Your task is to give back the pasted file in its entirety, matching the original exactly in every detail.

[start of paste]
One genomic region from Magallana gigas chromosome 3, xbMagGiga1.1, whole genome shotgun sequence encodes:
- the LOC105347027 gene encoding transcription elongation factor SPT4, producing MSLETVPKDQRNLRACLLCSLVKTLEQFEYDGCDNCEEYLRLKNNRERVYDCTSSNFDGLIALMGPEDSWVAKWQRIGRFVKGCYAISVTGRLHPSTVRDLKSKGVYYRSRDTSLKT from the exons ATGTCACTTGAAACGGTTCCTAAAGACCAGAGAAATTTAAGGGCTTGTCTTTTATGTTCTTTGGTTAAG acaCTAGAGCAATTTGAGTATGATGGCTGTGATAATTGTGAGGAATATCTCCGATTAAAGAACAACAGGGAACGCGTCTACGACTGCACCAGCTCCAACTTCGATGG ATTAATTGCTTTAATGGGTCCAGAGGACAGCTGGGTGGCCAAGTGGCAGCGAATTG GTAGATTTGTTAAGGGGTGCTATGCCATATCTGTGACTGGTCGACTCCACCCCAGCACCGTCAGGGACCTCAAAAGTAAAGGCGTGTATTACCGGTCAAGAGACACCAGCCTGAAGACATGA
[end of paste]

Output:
One genomic region from Magallana gigas chromosome 3, xbMagGiga1.1, whole genome shotgun sequence encodes:
- the LOC105347027 gene encoding transcription elongation factor SPT4, producing MSLETVPKDQRNLRACLLCSLVKTLEQFEYDGCDNCEEYLRLKNNRERVYDCTSSNFDGLIALMGPEDSWVAKWQRIGRFVKGCYAISVTGRLHPSTVRDLKSKGVYYRSRDTSLKT from the exons ATGTCACTTGAAACGGTTCCTAAAGACCAGAGAAATTTAAGGGCTTGTCTTTTATGTTCTTTGGTTAAG acaCTAGAGCAATTTGAGTATGATGGCTGTGATAATTGTGAGGAATATCTCCGATTAAAGAACAACAGGGAACGCGTCTACGACTGCACCAGCTCCAACTTCGATGG ATTAATTGCTTTAATGGGTCCAGAGGACAGCTGGGTGGCCAAGTGGCAGCGAATTG GTAGATTTGTTAAGGGGTGCTATGCCATATCTGTGACTGGTCGACTCCACCCCAGCACCGTCAGGGACCTCAAAAGTAAAGGCGTGTATTACCGGTCAAGAGACACCAGCCTGAAGACATGA